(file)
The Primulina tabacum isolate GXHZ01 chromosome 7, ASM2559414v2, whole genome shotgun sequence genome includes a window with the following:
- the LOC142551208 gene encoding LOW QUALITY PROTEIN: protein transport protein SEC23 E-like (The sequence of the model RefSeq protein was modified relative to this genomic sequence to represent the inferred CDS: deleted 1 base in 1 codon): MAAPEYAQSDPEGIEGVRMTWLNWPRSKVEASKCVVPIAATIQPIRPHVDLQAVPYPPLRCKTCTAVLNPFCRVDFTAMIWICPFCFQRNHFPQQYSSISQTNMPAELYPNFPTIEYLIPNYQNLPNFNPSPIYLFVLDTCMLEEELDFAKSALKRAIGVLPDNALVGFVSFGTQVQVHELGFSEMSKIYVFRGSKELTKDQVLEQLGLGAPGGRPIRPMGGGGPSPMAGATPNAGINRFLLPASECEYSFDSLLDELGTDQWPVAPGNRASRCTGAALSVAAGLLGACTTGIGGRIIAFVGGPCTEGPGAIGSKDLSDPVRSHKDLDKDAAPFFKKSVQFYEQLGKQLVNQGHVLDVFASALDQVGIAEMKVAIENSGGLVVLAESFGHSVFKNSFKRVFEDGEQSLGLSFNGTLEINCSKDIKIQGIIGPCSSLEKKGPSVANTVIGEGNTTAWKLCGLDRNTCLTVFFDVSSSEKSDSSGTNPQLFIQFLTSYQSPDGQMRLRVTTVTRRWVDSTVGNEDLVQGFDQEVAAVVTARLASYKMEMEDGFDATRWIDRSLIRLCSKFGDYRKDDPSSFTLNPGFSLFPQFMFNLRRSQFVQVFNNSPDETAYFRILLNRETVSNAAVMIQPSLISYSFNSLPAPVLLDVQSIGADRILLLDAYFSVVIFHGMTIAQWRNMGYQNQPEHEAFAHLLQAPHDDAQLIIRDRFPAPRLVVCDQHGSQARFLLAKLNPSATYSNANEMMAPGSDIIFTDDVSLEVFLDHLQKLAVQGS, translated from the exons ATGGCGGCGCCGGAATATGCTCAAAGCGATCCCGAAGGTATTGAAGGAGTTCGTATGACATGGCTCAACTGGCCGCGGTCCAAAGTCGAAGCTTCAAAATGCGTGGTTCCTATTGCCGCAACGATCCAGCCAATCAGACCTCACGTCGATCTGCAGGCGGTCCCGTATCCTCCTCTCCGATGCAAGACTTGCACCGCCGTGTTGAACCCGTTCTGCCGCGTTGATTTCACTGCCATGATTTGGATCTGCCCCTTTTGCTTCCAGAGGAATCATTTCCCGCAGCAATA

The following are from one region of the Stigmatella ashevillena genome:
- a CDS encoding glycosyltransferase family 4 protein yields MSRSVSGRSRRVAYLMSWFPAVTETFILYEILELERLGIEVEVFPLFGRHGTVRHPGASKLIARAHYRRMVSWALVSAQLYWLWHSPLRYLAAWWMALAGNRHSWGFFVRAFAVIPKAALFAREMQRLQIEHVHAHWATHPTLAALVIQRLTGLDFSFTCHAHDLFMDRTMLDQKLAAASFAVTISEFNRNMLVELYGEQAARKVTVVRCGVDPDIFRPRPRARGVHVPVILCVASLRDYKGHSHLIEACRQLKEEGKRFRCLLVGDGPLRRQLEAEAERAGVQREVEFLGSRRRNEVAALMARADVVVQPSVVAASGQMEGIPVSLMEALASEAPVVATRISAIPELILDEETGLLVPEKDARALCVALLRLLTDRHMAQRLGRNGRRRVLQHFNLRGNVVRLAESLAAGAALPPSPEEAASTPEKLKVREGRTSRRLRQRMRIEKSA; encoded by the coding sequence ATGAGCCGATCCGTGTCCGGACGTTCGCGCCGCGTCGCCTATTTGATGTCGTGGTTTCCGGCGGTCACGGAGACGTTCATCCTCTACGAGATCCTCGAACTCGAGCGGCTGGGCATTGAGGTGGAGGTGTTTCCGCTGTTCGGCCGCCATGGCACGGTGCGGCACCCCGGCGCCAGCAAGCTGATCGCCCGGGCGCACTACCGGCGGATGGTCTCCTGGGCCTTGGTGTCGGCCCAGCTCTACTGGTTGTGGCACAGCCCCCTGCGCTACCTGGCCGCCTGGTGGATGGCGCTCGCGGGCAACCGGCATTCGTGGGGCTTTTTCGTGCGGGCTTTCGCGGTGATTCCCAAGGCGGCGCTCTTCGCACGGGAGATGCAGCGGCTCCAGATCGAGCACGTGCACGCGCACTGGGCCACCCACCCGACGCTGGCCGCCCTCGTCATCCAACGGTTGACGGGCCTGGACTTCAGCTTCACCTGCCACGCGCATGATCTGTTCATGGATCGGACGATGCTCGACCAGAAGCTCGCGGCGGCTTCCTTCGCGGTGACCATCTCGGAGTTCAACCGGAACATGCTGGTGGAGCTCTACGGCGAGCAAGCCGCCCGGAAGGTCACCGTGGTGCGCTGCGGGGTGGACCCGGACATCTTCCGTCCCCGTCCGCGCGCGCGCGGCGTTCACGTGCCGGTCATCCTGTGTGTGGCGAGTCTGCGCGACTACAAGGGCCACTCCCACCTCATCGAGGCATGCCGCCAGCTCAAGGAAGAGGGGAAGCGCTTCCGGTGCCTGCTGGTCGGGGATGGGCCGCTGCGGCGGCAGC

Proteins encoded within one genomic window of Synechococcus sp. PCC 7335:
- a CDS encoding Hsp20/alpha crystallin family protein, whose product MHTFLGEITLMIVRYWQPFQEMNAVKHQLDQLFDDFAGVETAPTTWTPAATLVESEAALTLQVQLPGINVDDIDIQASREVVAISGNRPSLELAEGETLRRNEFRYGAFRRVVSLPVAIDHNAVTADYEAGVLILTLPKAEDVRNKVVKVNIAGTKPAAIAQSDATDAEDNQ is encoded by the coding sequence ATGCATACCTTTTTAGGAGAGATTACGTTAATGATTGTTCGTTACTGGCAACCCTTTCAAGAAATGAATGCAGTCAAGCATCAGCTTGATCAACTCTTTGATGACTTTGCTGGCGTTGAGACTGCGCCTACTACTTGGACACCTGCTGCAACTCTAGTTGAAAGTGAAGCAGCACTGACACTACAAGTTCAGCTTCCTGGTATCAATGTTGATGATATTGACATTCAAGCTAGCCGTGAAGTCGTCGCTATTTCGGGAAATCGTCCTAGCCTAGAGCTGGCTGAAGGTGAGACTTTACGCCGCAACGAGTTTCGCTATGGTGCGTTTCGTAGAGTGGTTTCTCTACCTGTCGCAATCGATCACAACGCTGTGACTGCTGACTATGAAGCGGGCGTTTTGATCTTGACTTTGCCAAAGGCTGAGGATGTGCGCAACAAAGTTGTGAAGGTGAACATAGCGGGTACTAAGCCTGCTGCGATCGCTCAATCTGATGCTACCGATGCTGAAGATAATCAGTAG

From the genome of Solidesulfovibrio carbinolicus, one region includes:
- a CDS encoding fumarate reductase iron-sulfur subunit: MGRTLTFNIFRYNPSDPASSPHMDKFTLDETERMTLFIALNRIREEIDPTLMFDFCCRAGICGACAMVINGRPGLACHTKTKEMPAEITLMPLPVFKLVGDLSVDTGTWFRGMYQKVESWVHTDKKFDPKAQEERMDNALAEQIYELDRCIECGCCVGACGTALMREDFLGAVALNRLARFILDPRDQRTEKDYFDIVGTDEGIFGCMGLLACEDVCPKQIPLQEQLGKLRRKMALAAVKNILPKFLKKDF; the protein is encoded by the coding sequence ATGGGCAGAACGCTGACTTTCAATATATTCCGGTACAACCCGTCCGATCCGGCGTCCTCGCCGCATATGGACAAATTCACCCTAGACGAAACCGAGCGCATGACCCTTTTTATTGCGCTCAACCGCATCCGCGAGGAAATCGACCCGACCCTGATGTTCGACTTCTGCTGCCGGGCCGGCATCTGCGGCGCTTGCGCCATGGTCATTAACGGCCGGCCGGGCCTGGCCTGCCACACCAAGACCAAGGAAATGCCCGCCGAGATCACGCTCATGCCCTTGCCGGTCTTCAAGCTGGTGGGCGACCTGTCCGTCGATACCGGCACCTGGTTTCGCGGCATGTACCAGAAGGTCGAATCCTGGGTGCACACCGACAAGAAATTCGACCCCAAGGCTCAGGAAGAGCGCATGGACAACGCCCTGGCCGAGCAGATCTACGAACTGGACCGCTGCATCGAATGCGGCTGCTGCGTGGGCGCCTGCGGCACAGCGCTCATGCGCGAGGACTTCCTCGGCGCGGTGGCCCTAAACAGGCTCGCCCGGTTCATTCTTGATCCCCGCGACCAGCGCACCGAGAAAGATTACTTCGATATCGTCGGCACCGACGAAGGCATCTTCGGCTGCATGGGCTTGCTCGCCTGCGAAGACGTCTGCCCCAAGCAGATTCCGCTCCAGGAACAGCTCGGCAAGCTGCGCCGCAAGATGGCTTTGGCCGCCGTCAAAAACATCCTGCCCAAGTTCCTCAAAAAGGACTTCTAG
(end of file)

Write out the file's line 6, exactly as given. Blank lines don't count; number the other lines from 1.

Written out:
- a CDS encoding Hsp20/alpha crystallin family protein, whose product MHTFLGEITLMIVRYWQPFQEMNAVKHQLDQLFDDFAGVETAPTTWTPAATLVESEAALTLQVQLPGINVDDIDIQASREVVAISGNRPSLELAEGETLRRNEFRYGAFRRVVSLPVAIDHNAVTADYEAGVLILTLPKAEDVRNKVVKVNIAGTKPAAIAQSDATDAEDNQ is encoded by the coding sequence ATGCATACCTTTTTAGGAGAGATTACGTTAATGATTGTTCGTTACTGGCAACCCTTTCAAGAAATGAATGCAGTCAAGCATCAGCTTGATCAACTCTTTGATGACTTTGCTGGCGTTGAGACTGCGCCTACTACTTGGACACCTGCTGCAACTCTAGTTGAAAGTGAAGCAGCACTGACACTACAAGTTCAGCTTCCTGGTATCAATGTTGATGATATTGACATTCAAGCTAGCCGTGAAGTCGTCGCTATTTCGGGAAATCGTCCTAGCCTAGAGCTGGCTGAAGGTGAGACTTTACGCCGCAACGAGTTTCGCTATGGTGCGTTTCGTAGAGTGGTTTCTCTACCTGTCGCAATCGATCACAACGCTGTGACTGCTGACTATGAAGCGGGCGTTTTGATCTTGACTTTGCCAAAGGCTGAGGATGTGCGCAACAAAGTTGTGAAGGTGAACATAGCGGGTACTAAGCCTGCTGCGATCGCTCAATCTGATGCTACCGATGCTGAAGATAATCAGTAG